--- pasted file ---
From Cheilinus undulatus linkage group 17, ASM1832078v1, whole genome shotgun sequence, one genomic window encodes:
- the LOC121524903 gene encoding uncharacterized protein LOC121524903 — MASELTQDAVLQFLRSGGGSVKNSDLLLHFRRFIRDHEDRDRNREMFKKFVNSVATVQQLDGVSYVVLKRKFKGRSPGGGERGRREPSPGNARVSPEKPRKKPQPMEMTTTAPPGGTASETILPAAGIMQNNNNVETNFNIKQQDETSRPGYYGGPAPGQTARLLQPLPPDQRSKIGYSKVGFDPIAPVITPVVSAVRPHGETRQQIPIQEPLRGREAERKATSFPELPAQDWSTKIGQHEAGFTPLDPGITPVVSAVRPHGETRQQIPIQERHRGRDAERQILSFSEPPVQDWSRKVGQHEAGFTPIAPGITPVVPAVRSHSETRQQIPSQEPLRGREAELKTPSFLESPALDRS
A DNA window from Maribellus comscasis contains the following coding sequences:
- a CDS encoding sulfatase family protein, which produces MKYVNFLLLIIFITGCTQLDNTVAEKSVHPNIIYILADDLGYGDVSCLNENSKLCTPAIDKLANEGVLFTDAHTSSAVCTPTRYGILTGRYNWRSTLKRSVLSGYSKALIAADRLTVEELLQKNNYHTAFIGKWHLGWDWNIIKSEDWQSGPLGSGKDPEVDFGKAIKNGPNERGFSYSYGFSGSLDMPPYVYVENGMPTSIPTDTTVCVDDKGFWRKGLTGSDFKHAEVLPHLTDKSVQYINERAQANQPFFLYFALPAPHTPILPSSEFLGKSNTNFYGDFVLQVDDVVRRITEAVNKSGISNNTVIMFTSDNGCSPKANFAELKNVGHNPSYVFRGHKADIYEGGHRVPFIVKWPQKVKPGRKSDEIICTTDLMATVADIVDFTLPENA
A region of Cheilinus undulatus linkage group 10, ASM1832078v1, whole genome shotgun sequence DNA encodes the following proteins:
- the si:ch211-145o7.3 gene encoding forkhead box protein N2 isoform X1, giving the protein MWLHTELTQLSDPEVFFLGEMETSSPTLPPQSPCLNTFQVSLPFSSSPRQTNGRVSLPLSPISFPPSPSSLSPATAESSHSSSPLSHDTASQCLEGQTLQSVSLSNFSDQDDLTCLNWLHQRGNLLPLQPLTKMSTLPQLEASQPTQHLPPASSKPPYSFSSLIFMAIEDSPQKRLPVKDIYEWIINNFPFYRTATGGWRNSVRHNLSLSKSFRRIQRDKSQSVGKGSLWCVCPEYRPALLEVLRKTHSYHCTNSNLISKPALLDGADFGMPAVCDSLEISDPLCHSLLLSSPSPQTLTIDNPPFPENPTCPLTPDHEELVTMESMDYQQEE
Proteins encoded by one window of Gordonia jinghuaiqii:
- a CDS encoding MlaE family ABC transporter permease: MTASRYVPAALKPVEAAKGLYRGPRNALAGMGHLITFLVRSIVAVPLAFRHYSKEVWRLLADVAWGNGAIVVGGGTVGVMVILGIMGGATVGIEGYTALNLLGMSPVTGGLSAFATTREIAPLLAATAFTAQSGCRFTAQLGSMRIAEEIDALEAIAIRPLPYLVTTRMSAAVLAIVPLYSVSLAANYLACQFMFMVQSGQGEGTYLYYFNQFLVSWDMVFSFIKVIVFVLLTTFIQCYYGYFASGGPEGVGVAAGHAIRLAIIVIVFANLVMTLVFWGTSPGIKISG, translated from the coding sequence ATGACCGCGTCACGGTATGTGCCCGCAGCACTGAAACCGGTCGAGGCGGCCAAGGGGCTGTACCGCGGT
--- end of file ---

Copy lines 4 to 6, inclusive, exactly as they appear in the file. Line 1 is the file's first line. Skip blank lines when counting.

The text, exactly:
- a CDS encoding sulfatase family protein, which produces MKYVNFLLLIIFITGCTQLDNTVAEKSVHPNIIYILADDLGYGDVSCLNENSKLCTPAIDKLANEGVLFTDAHTSSAVCTPTRYGILTGRYNWRSTLKRSVLSGYSKALIAADRLTVEELLQKNNYHTAFIGKWHLGWDWNIIKSEDWQSGPLGSGKDPEVDFGKAIKNGPNERGFSYSYGFSGSLDMPPYVYVENGMPTSIPTDTTVCVDDKGFWRKGLTGSDFKHAEVLPHLTDKSVQYINERAQANQPFFLYFALPAPHTPILPSSEFLGKSNTNFYGDFVLQVDDVVRRITEAVNKSGISNNTVIMFTSDNGCSPKANFAELKNVGHNPSYVFRGHKADIYEGGHRVPFIVKWPQKVKPGRKSDEIICTTDLMATVADIVDFTLPENA
A region of Cheilinus undulatus linkage group 10, ASM1832078v1, whole genome shotgun sequence DNA encodes the following proteins:
- the si:ch211-145o7.3 gene encoding forkhead box protein N2 isoform X1, giving the protein MWLHTELTQLSDPEVFFLGEMETSSPTLPPQSPCLNTFQVSLPFSSSPRQTNGRVSLPLSPISFPPSPSSLSPATAESSHSSSPLSHDTASQCLEGQTLQSVSLSNFSDQDDLTCLNWLHQRGNLLPLQPLTKMSTLPQLEASQPTQHLPPASSKPPYSFSSLIFMAIEDSPQKRLPVKDIYEWIINNFPFYRTATGGWRNSVRHNLSLSKSFRRIQRDKSQSVGKGSLWCVCPEYRPALLEVLRKTHSYHCTNSNLISKPALLDGADFGMPAVCDSLEISDPLCHSLLLSSPSPQTLTIDNPPFPENPTCPLTPDHEELVTMESMDYQQEE